Bottom Line: Volume Tracking and particle tracing visualizations were compared visually side-by-side in a visualization software package.Volume Tracking is a new visualization method for blood flow measured by 4D PC-CMR.Volume Tracking complements and provides incremental information compared to particle tracing that may lead to a better understanding of blood flow and may improve diagnosis and prognosis of cardiovascular diseases.

View Article: PubMed Central - HTML - PubMed

Affiliation: Department of Clinical Physiology, Lund University, Skåne University Hospital Lund, Lund, Sweden.

ABSTRACT

Background: Functional and morphological changes of the heart influence blood flow patterns. Therefore, flow patterns may carry diagnostic and prognostic information. Three-dimensional, time-resolved, three-directional phase contrast cardiovascular magnetic resonance (4D PC-CMR) can image flow patterns with unique detail, and using new flow visualization methods may lead to new insights. The aim of this study is to present and validate a novel visualization method with a quantitative potential for blood flow from 4D PC-CMR, called Volume Tracking, and investigate if Volume Tracking complements particle tracing, the most common visualization method used today.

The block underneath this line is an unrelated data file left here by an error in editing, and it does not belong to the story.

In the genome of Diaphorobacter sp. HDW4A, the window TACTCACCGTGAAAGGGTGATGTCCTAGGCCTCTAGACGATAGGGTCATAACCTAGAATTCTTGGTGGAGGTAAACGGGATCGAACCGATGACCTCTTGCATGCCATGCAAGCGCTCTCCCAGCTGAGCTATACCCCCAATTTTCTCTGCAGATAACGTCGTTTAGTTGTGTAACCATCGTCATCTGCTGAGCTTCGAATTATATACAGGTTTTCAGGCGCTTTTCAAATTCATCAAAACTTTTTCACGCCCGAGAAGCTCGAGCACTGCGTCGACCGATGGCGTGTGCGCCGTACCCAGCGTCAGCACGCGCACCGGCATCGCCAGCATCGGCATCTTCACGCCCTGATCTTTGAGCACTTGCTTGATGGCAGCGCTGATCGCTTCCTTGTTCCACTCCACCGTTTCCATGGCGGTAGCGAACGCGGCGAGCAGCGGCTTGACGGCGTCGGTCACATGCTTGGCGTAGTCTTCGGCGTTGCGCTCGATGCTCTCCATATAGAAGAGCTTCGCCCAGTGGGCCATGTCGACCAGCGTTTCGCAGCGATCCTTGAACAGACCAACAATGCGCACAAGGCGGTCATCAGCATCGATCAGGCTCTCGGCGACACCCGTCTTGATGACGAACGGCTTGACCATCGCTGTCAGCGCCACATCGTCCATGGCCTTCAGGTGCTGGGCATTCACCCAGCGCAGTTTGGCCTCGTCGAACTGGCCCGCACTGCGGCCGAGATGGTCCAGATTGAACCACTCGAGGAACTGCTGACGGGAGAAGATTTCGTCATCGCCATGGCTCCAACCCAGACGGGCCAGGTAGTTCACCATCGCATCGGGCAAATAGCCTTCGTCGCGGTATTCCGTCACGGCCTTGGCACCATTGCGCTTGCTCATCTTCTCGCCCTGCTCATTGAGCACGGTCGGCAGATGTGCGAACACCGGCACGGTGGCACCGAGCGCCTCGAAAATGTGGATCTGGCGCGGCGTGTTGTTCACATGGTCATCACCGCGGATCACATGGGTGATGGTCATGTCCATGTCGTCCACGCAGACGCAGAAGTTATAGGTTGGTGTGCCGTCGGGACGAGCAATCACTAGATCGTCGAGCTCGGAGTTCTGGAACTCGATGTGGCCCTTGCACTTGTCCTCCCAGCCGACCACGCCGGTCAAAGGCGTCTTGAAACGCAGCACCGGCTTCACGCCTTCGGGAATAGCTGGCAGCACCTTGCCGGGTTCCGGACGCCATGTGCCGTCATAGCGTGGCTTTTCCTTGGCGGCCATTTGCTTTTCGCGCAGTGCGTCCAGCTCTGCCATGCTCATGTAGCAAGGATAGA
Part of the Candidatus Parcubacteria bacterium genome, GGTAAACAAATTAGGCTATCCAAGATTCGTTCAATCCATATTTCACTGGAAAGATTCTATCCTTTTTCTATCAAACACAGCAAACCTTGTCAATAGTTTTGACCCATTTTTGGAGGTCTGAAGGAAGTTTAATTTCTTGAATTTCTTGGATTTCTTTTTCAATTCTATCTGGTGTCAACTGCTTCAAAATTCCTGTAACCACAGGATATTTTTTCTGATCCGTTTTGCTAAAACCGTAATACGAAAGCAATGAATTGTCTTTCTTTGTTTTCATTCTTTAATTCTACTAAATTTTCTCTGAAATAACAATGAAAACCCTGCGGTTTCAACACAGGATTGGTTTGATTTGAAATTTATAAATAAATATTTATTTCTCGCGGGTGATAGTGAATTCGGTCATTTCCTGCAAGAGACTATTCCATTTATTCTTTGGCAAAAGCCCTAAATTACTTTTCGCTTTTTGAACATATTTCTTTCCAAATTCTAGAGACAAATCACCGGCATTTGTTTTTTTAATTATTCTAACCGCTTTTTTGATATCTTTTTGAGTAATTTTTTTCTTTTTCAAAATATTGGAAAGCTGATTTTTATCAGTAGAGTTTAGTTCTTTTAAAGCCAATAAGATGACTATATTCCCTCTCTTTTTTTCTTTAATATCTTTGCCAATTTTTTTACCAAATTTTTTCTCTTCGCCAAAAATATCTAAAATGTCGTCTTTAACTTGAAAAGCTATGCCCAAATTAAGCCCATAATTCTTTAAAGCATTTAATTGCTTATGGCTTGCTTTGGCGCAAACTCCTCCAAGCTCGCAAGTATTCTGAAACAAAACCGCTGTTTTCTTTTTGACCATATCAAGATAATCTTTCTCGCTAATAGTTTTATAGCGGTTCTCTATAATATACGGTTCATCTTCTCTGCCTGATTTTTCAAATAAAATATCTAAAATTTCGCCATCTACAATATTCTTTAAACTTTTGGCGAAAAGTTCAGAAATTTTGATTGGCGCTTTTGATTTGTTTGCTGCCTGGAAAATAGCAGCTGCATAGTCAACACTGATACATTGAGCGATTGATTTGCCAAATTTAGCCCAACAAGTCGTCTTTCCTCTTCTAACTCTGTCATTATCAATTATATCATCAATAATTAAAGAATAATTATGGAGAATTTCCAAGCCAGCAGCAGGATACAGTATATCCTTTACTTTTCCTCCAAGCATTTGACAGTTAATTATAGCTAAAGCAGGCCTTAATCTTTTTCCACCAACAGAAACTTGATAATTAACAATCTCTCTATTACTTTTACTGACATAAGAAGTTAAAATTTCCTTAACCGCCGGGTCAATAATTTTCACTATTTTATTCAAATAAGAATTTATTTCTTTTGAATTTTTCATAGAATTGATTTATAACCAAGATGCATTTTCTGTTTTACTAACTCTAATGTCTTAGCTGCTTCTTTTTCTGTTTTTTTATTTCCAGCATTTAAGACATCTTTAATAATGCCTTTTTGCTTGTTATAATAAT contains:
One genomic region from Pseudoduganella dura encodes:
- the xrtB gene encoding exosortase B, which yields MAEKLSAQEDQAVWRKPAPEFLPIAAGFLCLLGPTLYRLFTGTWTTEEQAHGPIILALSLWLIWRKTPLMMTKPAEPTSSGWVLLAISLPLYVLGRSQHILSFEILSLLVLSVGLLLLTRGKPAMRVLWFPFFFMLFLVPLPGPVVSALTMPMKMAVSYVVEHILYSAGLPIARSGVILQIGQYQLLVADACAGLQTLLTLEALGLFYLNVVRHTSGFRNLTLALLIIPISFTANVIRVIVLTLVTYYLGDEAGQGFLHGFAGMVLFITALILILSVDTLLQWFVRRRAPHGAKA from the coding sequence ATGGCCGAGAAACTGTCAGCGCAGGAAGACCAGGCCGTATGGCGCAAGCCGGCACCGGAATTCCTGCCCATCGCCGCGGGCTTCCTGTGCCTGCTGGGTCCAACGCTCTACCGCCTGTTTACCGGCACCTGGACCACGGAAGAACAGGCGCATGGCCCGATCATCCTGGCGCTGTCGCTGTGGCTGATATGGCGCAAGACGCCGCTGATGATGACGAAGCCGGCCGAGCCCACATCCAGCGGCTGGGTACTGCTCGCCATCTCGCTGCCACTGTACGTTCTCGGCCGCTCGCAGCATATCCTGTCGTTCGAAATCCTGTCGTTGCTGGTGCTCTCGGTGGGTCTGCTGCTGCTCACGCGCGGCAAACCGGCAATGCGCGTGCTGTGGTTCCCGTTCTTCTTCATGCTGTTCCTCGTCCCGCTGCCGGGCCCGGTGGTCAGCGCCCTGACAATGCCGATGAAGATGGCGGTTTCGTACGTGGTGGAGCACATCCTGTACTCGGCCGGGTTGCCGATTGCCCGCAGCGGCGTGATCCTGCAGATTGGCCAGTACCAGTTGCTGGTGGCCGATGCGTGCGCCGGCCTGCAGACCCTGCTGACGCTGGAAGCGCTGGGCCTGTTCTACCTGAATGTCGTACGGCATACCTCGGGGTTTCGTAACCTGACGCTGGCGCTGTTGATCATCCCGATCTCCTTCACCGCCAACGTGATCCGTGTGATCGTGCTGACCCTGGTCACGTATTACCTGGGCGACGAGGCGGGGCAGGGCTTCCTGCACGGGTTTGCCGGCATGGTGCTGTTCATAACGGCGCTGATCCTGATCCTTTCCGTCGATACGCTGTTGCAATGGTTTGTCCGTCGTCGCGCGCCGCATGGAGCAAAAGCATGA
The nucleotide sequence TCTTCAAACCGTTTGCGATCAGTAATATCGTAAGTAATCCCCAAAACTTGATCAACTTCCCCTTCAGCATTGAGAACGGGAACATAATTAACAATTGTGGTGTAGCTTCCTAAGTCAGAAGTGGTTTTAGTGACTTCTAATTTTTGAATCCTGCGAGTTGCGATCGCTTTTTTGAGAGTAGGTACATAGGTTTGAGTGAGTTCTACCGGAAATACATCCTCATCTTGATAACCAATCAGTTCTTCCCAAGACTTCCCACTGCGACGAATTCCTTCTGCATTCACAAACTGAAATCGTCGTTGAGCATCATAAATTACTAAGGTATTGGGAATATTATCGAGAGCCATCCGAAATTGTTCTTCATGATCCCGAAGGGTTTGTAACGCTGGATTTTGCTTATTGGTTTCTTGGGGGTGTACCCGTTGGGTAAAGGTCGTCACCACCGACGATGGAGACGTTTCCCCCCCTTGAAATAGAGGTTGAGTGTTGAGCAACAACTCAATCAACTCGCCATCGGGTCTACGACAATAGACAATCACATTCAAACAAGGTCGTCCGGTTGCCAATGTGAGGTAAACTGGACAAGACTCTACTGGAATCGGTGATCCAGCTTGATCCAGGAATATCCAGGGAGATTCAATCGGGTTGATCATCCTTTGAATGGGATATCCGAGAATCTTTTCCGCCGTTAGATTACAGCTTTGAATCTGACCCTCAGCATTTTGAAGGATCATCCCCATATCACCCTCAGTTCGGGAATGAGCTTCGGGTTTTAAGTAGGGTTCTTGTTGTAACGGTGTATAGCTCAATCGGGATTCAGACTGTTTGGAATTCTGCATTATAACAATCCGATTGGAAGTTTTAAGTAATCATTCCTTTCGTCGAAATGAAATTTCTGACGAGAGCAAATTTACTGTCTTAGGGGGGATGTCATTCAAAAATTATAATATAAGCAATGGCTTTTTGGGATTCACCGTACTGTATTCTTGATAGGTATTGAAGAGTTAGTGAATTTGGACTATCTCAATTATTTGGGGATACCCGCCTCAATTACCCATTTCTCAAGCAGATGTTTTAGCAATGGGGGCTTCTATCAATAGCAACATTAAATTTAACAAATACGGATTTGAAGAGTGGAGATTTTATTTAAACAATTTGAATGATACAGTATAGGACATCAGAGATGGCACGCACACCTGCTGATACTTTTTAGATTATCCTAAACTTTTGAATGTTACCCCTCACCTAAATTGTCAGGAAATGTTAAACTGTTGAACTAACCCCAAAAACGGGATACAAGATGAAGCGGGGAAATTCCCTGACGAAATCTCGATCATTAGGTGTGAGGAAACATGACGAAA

Methods: Eight healthy volunteers and one patient with a large apical left ventricular aneurysm underwent 4D PC-CMR flow imaging of the whole heart. Volume Tracking and particle tracing visualizations were compared visually side-by-side in a visualization software package. To validate Volume Tracking, the number of particle traces that agreed with the Volume Tracking visualizations was counted and expressed as a percentage of total released particles in mid-diastole and end-diastole respectively. Two independent observers described blood flow patterns in the left ventricle using Volume Tracking visualizations.

Results: Volume Tracking was feasible in all eight healthy volunteers and in the patient. Visually, Volume Tracking and particle tracing are complementary methods, showing different aspects of the flow. When validated against particle tracing, on average 90.5% and 87.8% of the particles agreed with the Volume Tracking surface in mid-diastole and end-diastole respectively. Inflow patterns in the left ventricle varied between the subjects, with excellent agreement between observers. The left ventricular inflow pattern in the patient differed from the healthy subjects.

Conclusion: Volume Tracking is a new visualization method for blood flow measured by 4D PC-CMR. Volume Tracking complements and provides incremental information compared to particle tracing that may lead to a better understanding of blood flow and may improve diagnosis and prognosis of cardiovascular diseases.

Show MeSH
Related in: MedlinePlus